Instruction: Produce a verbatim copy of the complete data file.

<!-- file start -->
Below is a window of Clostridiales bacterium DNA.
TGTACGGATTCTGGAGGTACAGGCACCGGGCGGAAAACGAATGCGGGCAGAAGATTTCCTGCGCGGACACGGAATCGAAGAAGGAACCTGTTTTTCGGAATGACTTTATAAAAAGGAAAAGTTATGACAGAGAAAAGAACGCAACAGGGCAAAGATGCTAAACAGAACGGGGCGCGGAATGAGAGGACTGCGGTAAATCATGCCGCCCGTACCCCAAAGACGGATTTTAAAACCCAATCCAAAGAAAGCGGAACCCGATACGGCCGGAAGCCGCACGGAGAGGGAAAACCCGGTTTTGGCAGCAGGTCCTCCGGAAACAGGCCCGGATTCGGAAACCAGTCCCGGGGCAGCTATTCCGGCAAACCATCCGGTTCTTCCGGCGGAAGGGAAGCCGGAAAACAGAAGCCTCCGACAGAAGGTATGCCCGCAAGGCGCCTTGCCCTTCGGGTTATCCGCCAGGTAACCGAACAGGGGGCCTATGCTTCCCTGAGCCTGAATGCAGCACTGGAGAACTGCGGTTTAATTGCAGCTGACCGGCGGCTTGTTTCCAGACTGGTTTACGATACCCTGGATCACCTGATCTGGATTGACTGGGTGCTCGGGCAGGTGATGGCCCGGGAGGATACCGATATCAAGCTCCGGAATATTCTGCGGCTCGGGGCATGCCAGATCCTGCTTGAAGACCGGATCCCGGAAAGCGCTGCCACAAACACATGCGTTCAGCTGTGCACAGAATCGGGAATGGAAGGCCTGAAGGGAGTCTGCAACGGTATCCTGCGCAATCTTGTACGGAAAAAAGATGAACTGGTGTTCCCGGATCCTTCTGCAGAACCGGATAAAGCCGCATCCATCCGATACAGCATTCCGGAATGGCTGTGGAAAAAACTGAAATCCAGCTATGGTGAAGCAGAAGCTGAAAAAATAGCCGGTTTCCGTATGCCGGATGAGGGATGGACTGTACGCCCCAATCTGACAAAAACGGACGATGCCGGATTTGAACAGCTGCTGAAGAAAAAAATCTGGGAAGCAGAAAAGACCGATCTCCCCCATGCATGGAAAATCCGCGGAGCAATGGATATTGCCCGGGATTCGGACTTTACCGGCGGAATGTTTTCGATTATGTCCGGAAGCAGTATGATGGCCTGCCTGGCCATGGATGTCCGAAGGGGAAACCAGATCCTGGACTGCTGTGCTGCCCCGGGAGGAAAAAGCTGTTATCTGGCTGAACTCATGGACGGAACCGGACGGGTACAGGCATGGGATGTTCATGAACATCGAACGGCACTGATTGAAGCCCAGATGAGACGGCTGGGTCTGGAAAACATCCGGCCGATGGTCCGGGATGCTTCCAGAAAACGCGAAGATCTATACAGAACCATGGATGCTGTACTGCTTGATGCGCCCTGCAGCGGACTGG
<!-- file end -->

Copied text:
Below is a window of Clostridiales bacterium DNA.
TGTACGGATTCTGGAGGTACAGGCACCGGGCGGAAAACGAATGCGGGCAGAAGATTTCCTGCGCGGACACGGAATCGAAGAAGGAACCTGTTTTTCGGAATGACTTTATAAAAAGGAAAAGTTATGACAGAGAAAAGAACGCAACAGGGCAAAGATGCTAAACAGAACGGGGCGCGGAATGAGAGGACTGCGGTAAATCATGCCGCCCGTACCCCAAAGACGGATTTTAAAACCCAATCCAAAGAAAGCGGAACCCGATACGGCCGGAAGCCGCACGGAGAGGGAAAACCCGGTTTTGGCAGCAGGTCCTCCGGAAACAGGCCCGGATTCGGAAACCAGTCCCGGGGCAGCTATTCCGGCAAACCATCCGGTTCTTCCGGCGGAAGGGAAGCCGGAAAACAGAAGCCTCCGACAGAAGGTATGCCCGCAAGGCGCCTTGCCCTTCGGGTTATCCGCCAGGTAACCGAACAGGGGGCCTATGCTTCCCTGAGCCTGAATGCAGCACTGGAGAACTGCGGTTTAATTGCAGCTGACCGGCGGCTTGTTTCCAGACTGGTTTACGATACCCTGGATCACCTGATCTGGATTGACTGGGTGCTCGGGCAGGTGATGGCCCGGGAGGATACCGATATCAAGCTCCGGAATATTCTGCGGCTCGGGGCATGCCAGATCCTGCTTGAAGACCGGATCCCGGAAAGCGCTGCCACAAACACATGCGTTCAGCTGTGCACAGAATCGGGAATGGAAGGCCTGAAGGGAGTCTGCAACGGTATCCTGCGCAATCTTGTACGGAAAAAAGATGAACTGGTGTTCCCGGATCCTTCTGCAGAACCGGATAAAGCCGCATCCATCCGATACAGCATTCCGGAATGGCTGTGGAAAAAACTGAAATCCAGCTATGGTGAAGCAGAAGCTGAAAAAATAGCCGGTTTCCGTATGCCGGATGAGGGATGGACTGTACGCCCCAATCTGACAAAAACGGACGATGCCGGATTTGAACAGCTGCTGAAGAAAAAAATCTGGGAAGCAGAAAAGACCGATCTCCCCCATGCATGGAAAATCCGCGGAGCAATGGATATTGCCCGGGATTCGGACTTTACCGGCGGAATGTTTTCGATTATGTCCGGAAGCAGTATGATGGCCTGCCTGGCCATGGATGTCCGAAGGGGAAACCAGATCCTGGACTGCTGTGCTGCCCCGGGAGGAAAAAGCTGTTATCTGGCTGAACTCATGGACGGAACCGGACGGGTACAGGCATGGGATGTTCATGAACATCGAACGGCACTGATTGAAGCCCAGATGAGACGGCTGGGTCTGGAAAACATCCGGCCGATGGTCCGGGATGCTTCCAGAAAACGCGAAGATCTATACAGAACCATGGATGCTGTACTGCTTGATGCGCCCTGCAGCGGACTGG